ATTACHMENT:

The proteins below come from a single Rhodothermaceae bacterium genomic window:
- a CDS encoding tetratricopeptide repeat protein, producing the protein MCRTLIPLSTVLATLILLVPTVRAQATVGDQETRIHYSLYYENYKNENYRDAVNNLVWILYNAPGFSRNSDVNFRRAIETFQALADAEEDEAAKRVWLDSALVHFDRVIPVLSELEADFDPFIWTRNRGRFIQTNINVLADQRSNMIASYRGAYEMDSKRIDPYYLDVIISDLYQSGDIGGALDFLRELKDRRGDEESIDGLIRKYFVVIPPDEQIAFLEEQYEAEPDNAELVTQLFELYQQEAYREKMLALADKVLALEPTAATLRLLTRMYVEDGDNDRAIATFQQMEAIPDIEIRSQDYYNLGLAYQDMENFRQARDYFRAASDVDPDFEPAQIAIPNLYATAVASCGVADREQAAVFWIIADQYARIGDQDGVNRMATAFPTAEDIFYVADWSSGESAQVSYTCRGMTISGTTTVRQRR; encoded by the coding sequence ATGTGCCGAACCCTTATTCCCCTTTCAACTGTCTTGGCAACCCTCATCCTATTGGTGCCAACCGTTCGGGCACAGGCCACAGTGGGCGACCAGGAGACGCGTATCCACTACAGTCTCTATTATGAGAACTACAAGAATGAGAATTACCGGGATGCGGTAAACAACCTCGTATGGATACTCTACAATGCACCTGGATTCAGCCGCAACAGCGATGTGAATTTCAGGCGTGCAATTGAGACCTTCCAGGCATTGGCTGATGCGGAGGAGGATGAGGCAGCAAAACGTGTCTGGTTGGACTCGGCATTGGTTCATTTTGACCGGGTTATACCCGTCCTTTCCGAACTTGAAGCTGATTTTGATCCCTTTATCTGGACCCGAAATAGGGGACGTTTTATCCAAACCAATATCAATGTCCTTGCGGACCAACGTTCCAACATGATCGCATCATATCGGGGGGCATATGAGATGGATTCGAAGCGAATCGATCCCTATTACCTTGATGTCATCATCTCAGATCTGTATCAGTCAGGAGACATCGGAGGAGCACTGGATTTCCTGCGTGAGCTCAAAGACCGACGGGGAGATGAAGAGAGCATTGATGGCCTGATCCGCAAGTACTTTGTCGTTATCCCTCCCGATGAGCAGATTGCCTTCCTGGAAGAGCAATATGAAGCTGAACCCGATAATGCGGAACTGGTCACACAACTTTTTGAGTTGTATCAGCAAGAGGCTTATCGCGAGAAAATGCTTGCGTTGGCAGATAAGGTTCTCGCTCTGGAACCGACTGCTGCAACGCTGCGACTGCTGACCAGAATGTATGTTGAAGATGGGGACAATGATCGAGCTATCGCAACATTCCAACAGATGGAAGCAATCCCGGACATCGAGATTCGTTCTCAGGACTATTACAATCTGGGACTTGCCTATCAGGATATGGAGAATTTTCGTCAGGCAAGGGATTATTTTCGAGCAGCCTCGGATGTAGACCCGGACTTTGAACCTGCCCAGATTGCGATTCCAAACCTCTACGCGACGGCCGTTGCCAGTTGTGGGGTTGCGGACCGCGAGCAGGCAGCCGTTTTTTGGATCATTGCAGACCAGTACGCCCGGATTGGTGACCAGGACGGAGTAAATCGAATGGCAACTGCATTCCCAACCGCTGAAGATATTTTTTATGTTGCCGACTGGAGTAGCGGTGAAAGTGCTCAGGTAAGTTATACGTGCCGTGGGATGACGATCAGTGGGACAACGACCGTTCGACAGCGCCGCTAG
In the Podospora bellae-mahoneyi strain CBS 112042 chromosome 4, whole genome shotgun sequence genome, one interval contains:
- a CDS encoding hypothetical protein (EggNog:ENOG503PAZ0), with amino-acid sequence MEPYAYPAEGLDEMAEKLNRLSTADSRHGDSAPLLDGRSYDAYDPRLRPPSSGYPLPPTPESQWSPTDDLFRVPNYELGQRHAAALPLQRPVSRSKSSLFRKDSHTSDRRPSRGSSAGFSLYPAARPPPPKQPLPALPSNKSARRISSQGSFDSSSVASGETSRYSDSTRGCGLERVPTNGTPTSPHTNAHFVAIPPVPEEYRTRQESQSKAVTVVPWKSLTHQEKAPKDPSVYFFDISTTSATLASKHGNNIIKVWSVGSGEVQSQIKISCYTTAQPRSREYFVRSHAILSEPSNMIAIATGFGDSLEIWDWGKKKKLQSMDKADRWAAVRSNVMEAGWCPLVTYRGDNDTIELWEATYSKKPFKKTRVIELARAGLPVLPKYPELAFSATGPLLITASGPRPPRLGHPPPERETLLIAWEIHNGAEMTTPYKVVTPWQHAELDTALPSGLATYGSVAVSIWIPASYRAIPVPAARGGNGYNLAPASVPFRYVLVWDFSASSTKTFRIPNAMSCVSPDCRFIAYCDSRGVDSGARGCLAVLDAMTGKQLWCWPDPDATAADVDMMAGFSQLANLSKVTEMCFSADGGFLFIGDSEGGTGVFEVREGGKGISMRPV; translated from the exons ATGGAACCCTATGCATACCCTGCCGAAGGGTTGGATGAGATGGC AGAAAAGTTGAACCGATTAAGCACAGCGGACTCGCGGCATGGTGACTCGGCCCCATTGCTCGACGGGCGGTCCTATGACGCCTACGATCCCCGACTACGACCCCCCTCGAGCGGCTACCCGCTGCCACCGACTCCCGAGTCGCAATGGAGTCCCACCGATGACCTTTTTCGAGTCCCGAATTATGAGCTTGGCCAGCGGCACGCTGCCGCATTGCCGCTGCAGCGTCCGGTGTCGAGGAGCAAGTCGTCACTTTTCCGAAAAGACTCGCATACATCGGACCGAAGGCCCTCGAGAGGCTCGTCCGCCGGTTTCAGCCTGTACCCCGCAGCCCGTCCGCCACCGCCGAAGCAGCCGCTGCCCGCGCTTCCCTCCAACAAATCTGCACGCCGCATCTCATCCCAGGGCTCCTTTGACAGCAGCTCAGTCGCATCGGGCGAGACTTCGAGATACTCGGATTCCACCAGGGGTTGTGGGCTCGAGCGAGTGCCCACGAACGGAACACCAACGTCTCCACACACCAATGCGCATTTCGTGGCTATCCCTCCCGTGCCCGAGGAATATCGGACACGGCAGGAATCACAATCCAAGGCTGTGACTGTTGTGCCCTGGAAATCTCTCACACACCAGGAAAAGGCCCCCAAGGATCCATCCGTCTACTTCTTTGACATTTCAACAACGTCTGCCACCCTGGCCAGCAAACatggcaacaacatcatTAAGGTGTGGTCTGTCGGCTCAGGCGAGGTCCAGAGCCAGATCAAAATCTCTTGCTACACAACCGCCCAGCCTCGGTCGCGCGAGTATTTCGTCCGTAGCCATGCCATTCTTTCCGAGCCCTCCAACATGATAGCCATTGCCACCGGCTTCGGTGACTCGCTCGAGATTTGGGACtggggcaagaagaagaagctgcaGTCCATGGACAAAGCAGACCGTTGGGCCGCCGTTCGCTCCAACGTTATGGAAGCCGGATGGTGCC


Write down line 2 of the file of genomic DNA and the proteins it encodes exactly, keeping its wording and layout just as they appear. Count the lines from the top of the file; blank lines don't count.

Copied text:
- a CDS encoding tetratricopeptide repeat protein, producing the protein MCRTLIPLSTVLATLILLVPTVRAQATVGDQETRIHYSLYYENYKNENYRDAVNNLVWILYNAPGFSRNSDVNFRRAIETFQALADAEEDEAAKRVWLDSALVHFDRVIPVLSELEADFDPFIWTRNRGRFIQTNINVLADQRSNMIASYRGAYEMDSKRIDPYYLDVIISDLYQSGDIGGALDFLRELKDRRGDEESIDGLIRKYFVVIPPDEQIAFLEEQYEAEPDNAELVTQLFELYQQEAYREKMLALADKVLALEPTAATLRLLTRMYVEDGDNDRAIATFQQMEAIPDIEIRSQDYYNLGLAYQDMENFRQARDYFRAASDVDPDFEPAQIAIPNLYATAVASCGVADREQAAVFWIIADQYARIGDQDGVNRMATAFPTAEDIFYVADWSSGESAQVSYTCRGMTISGTTTVRQRR; encoded by the coding sequence ATGTGCCGAACCCTTATTCCCCTTTCAACTGTCTTGGCAACCCTCATCCTATTGGTGCCAACCGTTCGGGCACAGGCCACAGTGGGCGACCAGGAGACGCGTATCCACTACAGTCTCTATTATGAGAACTACAAGAATGAGAATTACCGGGATGCGGTAAACAACCTCGTATGGATACTCTACAATGCACCTGGATTCAGCCGCAACAGCGATGTGAATTTCAGGCGTGCAATTGAGACCTTCCAGGCATTGGCTGATGCGGAGGAGGATGAGGCAGCAAAACGTGTCTGGTTGGACTCGGCATTGGTTCATTTTGACCGGGTTATACCCGTCCTTTCCGAACTTGAAGCTGATTTTGATCCCTTTATCTGGACCCGAAATAGGGGACGTTTTATCCAAACCAATATCAATGTCCTTGCGGACCAACGTTCCAACATGATCGCATCATATCGGGGGGCATATGAGATGGATTCGAAGCGAATCGATCCCTATTACCTTGATGTCATCATCTCAGATCTGTATCAGTCAGGAGACATCGGAGGAGCACTGGATTTCCTGCGTGAGCTCAAAGACCGACGGGGAGATGAAGAGAGCATTGATGGCCTGATCCGCAAGTACTTTGTCGTTATCCCTCCCGATGAGCAGATTGCCTTCCTGGAAGAGCAATATGAAGCTGAACCCGATAATGCGGAACTGGTCACACAACTTTTTGAGTTGTATCAGCAAGAGGCTTATCGCGAGAAAATGCTTGCGTTGGCAGATAAGGTTCTCGCTCTGGAACCGACTGCTGCAACGCTGCGACTGCTGACCAGAATGTATGTTGAAGATGGGGACAATGATCGAGCTATCGCAACATTCCAACAGATGGAAGCAATCCCGGACATCGAGATTCGTTCTCAGGACTATTACAATCTGGGACTTGCCTATCAGGATATGGAGAATTTTCGTCAGGCAAGGGATTATTTTCGAGCAGCCTCGGATGTAGACCCGGACTTTGAACCTGCCCAGATTGCGATTCCAAACCTCTACGCGACGGCCGTTGCCAGTTGTGGGGTTGCGGACCGCGAGCAGGCAGCCGTTTTTTGGATCATTGCAGACCAGTACGCCCGGATTGGTGACCAGGACGGAGTAAATCGAATGGCAACTGCATTCCCAACCGCTGAAGATATTTTTTATGTTGCCGACTGGAGTAGCGGTGAAAGTGCTCAGGTAAGTTATACGTGCCGTGGGATGACGATCAGTGGGACAACGACCGTTCGACAGCGCCGCTAG